New York, please help guarantee shelter access now!

Group of tan puppiesYour Action Needed Now: Companion Animal Access and Rescue Act legislation  in New York state. 

New York assemblyman Micah Kellner and Senator Joseph Robach have introduced the Companion Animal Access and Rescue Act (CAARA), which will guarantee shelter access to qualified rescue groups and empower them to claim animals who are scheduled to be destroyed at shelters.

At the present time, New York law does not recognize or distinguish qualified animal rescue organizations as a unique resource capable of saving lives as well as taxpayer money. Euthanizing shelter animals is not only unconscionable, it costs money and is the ultimate form of animal cruelty. Adopting shelter pets to the public or placing them with rescue organizations generates revenue and reduces costs. Sadly, current law does not allow qualified rescue organizations to step in and provide these animals with another chance at life. CAARA will change that.

CAARA is based on the Hayden Law, which was passed in California in 1998, and a similar Delaware law that passed in 2010. The intent of the measure is to find homes for shelter pets, rather than euthanize them. Both bills passed with overwhelming bipartisan support.

In recent weeks, Best Friends Animal Society along with other animalTabby cat welfare organizations, including Alley Cat Allies and the No Kill Advocacy Center, has been working closely with New York state assemblyman Micah Kellner to help craft this bill. We believe CAARA is important and effective lifesaving legislation that reflects the values and expectations of the animal-loving public.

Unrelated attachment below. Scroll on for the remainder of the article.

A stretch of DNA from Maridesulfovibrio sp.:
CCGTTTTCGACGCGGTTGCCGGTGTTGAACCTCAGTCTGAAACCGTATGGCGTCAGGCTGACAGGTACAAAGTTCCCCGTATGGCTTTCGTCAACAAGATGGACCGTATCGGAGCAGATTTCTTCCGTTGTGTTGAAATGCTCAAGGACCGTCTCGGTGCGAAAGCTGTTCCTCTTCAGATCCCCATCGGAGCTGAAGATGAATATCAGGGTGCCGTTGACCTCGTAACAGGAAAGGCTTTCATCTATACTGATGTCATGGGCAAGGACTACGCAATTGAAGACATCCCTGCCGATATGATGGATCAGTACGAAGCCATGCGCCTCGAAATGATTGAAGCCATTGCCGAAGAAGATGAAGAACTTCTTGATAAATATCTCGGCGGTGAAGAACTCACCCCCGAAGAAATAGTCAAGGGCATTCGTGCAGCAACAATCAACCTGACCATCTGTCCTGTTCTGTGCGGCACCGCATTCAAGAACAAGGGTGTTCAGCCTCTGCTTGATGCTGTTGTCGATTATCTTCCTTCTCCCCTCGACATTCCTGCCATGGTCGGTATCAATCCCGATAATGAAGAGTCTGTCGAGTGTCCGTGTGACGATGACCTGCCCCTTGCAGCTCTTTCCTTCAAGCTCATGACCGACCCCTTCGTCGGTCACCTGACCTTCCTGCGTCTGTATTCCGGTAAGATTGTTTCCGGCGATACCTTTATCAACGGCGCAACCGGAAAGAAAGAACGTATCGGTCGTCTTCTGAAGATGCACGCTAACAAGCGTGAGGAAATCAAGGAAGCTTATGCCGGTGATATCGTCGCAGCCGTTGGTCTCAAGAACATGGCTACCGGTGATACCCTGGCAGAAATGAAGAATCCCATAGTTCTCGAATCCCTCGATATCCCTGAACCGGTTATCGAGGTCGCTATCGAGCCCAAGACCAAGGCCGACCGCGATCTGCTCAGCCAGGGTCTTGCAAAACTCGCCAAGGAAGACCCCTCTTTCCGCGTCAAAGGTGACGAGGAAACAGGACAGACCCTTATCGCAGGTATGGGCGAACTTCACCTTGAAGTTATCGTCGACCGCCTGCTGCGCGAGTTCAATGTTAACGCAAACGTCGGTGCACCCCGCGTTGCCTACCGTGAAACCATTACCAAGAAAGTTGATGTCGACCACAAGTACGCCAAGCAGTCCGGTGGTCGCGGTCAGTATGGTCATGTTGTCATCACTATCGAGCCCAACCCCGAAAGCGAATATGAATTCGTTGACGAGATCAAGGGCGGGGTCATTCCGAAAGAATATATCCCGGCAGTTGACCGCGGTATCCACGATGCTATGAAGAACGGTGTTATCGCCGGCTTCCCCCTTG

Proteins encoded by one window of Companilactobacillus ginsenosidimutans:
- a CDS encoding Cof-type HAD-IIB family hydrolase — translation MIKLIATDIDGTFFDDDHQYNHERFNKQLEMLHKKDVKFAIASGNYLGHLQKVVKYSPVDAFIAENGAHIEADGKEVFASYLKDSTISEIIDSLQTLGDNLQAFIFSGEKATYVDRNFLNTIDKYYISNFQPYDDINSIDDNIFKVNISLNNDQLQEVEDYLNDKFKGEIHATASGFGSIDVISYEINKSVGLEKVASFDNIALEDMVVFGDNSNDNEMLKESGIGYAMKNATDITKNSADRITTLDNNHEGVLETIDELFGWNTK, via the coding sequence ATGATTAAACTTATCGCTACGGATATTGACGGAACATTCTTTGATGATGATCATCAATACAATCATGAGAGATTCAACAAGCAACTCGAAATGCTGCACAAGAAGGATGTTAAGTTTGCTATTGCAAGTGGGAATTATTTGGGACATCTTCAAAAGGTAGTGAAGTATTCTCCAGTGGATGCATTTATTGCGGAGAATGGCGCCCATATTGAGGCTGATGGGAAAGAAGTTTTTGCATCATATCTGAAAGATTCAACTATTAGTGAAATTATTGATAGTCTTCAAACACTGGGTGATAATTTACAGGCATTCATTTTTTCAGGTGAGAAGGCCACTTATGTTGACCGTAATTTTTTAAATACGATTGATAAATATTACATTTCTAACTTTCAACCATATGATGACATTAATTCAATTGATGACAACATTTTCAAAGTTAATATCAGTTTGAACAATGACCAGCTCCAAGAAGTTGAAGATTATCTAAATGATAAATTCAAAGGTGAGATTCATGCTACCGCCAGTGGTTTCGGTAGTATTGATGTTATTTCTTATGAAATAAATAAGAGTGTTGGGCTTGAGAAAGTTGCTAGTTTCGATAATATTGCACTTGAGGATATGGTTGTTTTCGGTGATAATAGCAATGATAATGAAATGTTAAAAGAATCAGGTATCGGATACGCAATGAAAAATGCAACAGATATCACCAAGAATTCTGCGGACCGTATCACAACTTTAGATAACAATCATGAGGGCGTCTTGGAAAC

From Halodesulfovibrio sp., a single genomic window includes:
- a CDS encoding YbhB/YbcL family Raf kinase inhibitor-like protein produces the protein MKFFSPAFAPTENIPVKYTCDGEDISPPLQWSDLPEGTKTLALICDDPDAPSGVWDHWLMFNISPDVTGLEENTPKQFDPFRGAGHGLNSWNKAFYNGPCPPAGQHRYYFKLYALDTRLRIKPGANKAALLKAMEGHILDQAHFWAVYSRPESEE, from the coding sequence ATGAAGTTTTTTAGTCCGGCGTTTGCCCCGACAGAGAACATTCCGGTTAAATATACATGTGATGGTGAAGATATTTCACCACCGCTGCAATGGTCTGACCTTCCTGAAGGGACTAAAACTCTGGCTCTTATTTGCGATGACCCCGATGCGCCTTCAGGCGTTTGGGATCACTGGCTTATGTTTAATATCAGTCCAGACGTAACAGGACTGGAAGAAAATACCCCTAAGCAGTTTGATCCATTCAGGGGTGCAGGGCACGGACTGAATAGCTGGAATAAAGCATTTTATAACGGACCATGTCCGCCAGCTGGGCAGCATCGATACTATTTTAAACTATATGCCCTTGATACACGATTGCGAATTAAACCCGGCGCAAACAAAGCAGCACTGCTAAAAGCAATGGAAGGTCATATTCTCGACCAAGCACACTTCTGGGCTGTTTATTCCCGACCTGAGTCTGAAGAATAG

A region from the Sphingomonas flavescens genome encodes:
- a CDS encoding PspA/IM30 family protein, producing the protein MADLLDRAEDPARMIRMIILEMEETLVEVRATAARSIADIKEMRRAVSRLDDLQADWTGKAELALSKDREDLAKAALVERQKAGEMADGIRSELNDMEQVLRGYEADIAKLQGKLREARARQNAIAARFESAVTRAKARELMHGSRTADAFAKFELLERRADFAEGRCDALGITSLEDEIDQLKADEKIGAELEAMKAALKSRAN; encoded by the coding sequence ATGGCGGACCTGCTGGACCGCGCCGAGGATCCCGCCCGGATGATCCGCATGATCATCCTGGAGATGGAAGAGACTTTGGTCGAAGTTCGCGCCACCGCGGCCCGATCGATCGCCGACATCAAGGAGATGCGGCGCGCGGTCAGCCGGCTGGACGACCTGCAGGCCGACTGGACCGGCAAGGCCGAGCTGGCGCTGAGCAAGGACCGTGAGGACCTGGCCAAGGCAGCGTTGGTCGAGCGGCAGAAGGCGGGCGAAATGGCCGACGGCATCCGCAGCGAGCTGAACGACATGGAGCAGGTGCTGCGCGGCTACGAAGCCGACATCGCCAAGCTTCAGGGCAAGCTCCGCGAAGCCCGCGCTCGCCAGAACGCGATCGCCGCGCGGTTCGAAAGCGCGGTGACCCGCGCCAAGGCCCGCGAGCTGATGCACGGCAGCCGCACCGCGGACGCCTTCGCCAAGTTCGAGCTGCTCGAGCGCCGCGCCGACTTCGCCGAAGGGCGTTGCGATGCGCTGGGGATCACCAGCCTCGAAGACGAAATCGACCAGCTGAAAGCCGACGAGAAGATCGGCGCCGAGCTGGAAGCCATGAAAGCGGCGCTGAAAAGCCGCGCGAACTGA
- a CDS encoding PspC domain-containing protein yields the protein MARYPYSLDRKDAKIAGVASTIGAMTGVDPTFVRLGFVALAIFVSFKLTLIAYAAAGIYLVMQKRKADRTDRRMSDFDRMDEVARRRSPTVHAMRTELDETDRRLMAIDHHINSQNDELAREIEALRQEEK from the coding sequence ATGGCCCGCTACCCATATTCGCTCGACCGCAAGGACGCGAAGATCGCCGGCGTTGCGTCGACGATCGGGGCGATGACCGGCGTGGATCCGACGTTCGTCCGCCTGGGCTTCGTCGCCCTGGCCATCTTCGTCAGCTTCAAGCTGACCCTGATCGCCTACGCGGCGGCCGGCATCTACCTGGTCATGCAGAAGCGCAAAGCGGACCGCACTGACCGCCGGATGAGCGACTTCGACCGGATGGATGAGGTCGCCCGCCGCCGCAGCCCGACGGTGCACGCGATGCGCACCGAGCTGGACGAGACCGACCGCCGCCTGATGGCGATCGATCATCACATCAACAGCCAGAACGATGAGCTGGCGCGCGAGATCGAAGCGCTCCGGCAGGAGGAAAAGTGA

In addition to helping to save more animals, the bill will set higher standards of care provided to homeless pets in shelters, including fresh food and water on a daily basis, exercise, socialization, clean living spaces and adequate veterinary care. It also will ensure that animal welfare organizations empowered by this bill will be qualified to meet the needs of the animals that they rescue.

It may be surprising to many that New York state does not have such basic provisions in place already, but it doesn’t. The legal standards of care for shelter animals in the Empire State are marginal at best, and while many shelters do work with the rescue community, many do not. Some shelter directors seem to be indifferent to the profound responsibility they have for the lives in their care.

Politics is not a spectator sport, so please act now. If you are a resident of New York, send a message to the Senate and General Assembly Agriculture Committees, in addition to your own state senator and representative.

Thank you for taking action for the animals and helping to save our homeless dogs and cats. Working together we can create a time of No More Homeless Pets in New York!

Francis Battista